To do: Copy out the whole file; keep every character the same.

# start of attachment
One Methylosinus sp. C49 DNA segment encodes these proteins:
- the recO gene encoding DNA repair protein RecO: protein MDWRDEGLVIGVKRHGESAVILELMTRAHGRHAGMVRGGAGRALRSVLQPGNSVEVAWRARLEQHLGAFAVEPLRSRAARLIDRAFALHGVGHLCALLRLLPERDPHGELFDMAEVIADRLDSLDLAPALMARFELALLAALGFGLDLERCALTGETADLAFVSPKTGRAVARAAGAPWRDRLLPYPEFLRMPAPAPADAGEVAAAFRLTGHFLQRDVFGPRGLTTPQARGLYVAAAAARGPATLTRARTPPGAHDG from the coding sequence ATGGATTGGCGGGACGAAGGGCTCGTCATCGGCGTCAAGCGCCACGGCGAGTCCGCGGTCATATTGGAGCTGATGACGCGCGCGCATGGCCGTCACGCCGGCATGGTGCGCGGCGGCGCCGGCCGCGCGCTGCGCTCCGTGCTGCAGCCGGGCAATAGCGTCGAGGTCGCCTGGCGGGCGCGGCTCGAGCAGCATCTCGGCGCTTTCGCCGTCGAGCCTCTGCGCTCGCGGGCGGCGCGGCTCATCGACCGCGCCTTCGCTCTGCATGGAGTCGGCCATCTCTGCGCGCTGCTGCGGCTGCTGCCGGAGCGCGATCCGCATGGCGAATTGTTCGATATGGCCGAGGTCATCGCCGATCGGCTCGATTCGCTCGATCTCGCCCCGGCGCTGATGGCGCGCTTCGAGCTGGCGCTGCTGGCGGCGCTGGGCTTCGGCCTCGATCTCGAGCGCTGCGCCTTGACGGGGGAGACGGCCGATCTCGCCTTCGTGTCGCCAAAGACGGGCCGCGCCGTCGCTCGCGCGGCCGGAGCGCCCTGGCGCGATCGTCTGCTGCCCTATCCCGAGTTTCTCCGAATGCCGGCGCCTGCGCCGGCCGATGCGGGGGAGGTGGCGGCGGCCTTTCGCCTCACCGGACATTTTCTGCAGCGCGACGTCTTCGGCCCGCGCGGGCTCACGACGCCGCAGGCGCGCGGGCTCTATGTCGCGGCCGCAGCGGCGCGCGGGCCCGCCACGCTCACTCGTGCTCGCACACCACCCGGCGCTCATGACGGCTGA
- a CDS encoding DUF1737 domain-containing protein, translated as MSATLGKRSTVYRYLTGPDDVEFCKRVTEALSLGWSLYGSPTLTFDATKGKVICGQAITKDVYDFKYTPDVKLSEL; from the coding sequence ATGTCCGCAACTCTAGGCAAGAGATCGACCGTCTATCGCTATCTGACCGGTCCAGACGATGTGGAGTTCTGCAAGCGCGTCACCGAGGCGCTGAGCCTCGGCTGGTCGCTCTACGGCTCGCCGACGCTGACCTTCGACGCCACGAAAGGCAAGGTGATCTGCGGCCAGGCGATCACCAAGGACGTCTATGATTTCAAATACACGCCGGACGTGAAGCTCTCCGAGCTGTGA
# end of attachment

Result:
One Methylosinus sp. C49 DNA segment encodes these proteins:
- the recO gene encoding DNA repair protein RecO: protein MDWRDEGLVIGVKRHGESAVILELMTRAHGRHAGMVRGGAGRALRSVLQPGNSVEVAWRARLEQHLGAFAVEPLRSRAARLIDRAFALHGVGHLCALLRLLPERDPHGELFDMAEVIADRLDSLDLAPALMARFELALLAALGFGLDLERCALTGETADLAFVSPKTGRAVARAAGAPWRDRLLPYPEFLRMPAPAPADAGEVAAAFRLTGHFLQRDVFGPRGLTTPQARGLYVAAAAARGPATLTRARTPPGAHDG from the coding sequence ATGGATTGGCGGGACGAAGGGCTCGTCATCGGCGTCAAGCGCCACGGCGAGTCCGCGGTCATATTGGAGCTGATGACGCGCGCGCATGGCCGTCACGCCGGCATGGTGCGCGGCGGCGCCGGCCGCGCGCTGCGCTCCGTGCTGCAGCCGGGCAATAGCGTCGAGGTCGCCTGGCGGGCGCGGCTCGAGCAGCATCTCGGCGCTTTCGCCGTCGAGCCTCTGCGCTCGCGGGCGGCGCGGCTCATCGACCGCGCCTTCGCTCTGCATGGAGTCGGCCATCTCTGCGCGCTGCTGCGGCTGCTGCCGGAGCGCGATCCGCATGGCGAATTGTTCGATATGGCCGAGGTCATCGCCGATCGGCTCGATTCGCTCGATCTCGCCCCGGCGCTGATGGCGCGCTTCGAGCTGGCGCTGCTGGCGGCGCTGGGCTTCGGCCTCGATCTCGAGCGCTGCGCCTTGACGGGGGAGACGGCCGATCTCGCCTTCGTGTCGCCAAAGACGGGCCGCGCCGTCGCTCGCGCGGCCGGAGCGCCCTGGCGCGATCGTCTGCTGCCCTATCCCGAGTTTCTCCGAATGCCGGCGCCTGCGCCGGCCGATGCGGGGGAGGTGGCGGCGGCCTTTCGCCTCACCGGACATTTTCTGCAGCGCGACGTCTTCGGCCCGCGCGGGCTCACGACGCCGCAGGCGCGCGGGCTCTATGTCGCGGCCGCAGCGGCGCGCGGGCCCGCCACGCTCACTCGTGCTCGCACACCACCCGGCGCTCATGACGGCTGA
- a CDS encoding DUF1737 domain-containing protein, translated as MSATLGKRSTVYRYLTGPDDVEFCKRVTEALSLGWSLYGSPTLTFDATKGKVICGQAITKDVYDFKYTPDVKLSEL; from the coding sequence ATGTCCGCAACTCTAGGCAAGAGATCGACCGTCTATCGCTATCTGACCGGTCCAGACGATGTGGAGTTCTGCAAGCGCGTCACCGAGGCGCTGAGCCTCGGCTGGTCGCTCTACGGCTCGCCGACGCTGACCTTCGACGCCACGAAAGGCAAGGTGATCTGCGGCCAGGCGATCACCAAGGACGTCTATGATTTCAAATACACGCCGGACGTGAAGCTCTCCGAGCTGTGA